Not exactly...and it depends on how you look at it.
The BSD license allows you to do anything with the code, modify it, make binaries, sell it. What is restrictive is that the USER of those binaries have no rights to anything but the binaries. They cannot look at any modifications, nor are they given any sources to rebuild from, and they cannot (usually) redistribute either.
The GPL license allows you do do anything with the code, modify it, make binaries, sell it - BUT only if you include the modified source, AND allow the recipient of the code the same rights you got.
From the point of view of the "seller", the GPL limits what can be done...
From the point of view of the "purchaser", the BSD limits what can be done...
From the point of view of the original author (where the code originated from) and released it under the BSD gets no rights to anything other than to the code they already have. Under the GPL, they could get the modifications from anyone that is willing to pass them on - as those modifications are ALSO under the GPL.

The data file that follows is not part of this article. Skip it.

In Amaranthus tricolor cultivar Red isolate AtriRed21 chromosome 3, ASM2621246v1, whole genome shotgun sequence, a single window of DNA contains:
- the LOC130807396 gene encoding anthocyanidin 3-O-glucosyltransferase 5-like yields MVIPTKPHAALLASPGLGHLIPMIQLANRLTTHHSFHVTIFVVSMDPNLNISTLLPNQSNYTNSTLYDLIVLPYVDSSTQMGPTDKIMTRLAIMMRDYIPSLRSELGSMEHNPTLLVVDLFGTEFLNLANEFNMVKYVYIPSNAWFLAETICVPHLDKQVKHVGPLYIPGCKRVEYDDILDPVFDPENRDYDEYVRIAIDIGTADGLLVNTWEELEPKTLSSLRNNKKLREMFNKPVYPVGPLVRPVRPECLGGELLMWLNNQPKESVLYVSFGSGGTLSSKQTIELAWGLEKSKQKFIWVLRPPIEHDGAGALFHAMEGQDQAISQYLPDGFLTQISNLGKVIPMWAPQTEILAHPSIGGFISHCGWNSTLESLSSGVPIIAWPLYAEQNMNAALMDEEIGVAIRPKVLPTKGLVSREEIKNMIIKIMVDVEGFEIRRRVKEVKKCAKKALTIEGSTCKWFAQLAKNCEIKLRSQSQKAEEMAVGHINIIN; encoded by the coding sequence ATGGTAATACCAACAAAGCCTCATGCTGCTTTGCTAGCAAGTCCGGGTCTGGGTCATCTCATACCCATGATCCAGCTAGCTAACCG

The end result is that the GPL allows more people to use the code. It can be viewed as a "share and share alike" licence. Businesses are finding that it can distribute the costs of development, and thus reduce the total cost significantly.